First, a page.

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It shouldn’t be difficult to have mothers’ room at Capitol
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It shouldn’t be difficult to have mothers’ room at Capitol

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Is this the 21st century?

It does not appear that’s the case at the State Capitol in Lincoln as female legislators still are battlling to have a small room set aside in the massive building where breastfeeding mothers who work there can express milk in private and have a hygienic place to clean pump parts.

When state Sen. Machaela Cavanaugh of Omaha joined the Legislature in 2019, she became the first woman to breastfeed on the floor of the Legislature. At that time, the only place where women could express milk in the Capitol was in the corner of a restroom that had a privacy wall, a chair and an outlet.

So Cavanaugh introduced a bill, with almost all the women in the Legislature at the time signing on as co-sponsors, to create a dedicated space for nursing mothers in the building. The bill never got out of committee.

The state later installed a “pod” for nursing mothers in a room with photocopiers on the Capitol’s first floor. But it didn’t have a water source at all.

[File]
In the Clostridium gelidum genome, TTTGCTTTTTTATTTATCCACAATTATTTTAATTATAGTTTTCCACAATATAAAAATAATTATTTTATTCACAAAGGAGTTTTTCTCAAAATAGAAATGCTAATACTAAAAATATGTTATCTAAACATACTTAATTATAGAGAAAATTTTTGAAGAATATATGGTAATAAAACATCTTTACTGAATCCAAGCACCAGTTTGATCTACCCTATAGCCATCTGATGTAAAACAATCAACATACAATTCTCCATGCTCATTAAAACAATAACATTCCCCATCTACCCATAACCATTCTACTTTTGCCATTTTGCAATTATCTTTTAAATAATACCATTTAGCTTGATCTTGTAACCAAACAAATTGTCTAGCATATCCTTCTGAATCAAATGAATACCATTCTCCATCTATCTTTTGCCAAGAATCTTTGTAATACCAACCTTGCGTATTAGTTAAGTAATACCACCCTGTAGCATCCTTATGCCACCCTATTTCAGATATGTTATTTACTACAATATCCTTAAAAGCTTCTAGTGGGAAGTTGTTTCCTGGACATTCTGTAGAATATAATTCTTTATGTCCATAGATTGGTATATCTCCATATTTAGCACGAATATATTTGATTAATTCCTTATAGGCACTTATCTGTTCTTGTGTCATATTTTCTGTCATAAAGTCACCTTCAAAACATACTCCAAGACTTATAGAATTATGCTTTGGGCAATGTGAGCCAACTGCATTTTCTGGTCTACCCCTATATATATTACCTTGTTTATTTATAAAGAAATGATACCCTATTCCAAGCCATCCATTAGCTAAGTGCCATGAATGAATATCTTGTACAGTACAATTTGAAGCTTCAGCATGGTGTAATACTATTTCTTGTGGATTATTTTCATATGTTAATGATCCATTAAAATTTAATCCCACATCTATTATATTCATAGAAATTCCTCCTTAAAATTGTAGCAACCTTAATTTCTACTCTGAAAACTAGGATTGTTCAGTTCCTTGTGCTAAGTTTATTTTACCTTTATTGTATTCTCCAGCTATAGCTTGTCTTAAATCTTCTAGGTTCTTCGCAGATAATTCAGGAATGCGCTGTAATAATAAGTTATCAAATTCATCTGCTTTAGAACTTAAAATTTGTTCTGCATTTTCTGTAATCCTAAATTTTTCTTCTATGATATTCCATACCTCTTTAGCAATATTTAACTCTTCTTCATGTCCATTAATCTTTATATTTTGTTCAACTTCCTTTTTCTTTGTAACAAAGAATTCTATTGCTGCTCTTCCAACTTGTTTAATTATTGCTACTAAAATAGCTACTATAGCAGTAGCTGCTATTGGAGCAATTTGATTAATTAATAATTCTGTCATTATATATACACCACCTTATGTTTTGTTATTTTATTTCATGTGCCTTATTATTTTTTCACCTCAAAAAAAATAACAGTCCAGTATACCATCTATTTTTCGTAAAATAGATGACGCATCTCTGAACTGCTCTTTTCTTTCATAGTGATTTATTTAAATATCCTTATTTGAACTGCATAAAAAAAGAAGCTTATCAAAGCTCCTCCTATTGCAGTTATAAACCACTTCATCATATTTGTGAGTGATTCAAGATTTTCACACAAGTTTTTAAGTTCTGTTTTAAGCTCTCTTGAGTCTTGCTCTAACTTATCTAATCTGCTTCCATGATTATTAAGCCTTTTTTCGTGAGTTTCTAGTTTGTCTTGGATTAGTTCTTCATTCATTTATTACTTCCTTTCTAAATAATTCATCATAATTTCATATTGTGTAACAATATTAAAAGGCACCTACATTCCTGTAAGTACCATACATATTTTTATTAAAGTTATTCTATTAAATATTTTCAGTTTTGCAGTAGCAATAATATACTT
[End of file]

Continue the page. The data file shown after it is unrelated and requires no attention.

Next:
Cavanaugh then met with a group of legislators and a representative from the Capitol Commission and a different space was identified. There was no funding, so she secured the money to set it up from a private donor.

The room had been in use by pregnant and nursing mothers since then. But this past week, Cavanaugh learned that the room had been temporarily converted into an office during a renovation project at the Capitol.

“It is devastating, disappointing, disheartening,” Cavanaugh said during debate on the floor of the Legislature.

State Sen. Megan Hunt of Omaha also spoke out about the situation, urging the Legislature to do something about it.

“This is what misogyny is: It’s institutional, systemic decision-making on the part of people to exclude women, to exclude people who have these experiences,” Hunt said.

State Sen. Patty Pansing Brooks of Lincoln also brought up the topic in an Executive Board meeting Thursday morning, urging the board to discuss it.

There clearly has been no priority placed on the needs of pregnant and nursing mothers who work in our state’s Capitol. This is unacceptable from a state government. It should be leading the way in inclusion and meeting the needs of all of its employees.

The simple fact that Cavanaugh has been struggling with this need of working mothers ever since she became a legislator in 2019 shows a clear message that women really are not valued at our Capitol.

If that isn’t the message that our legislators and other state officials want to be sending, they should act quickly to restore the mothers’ room.

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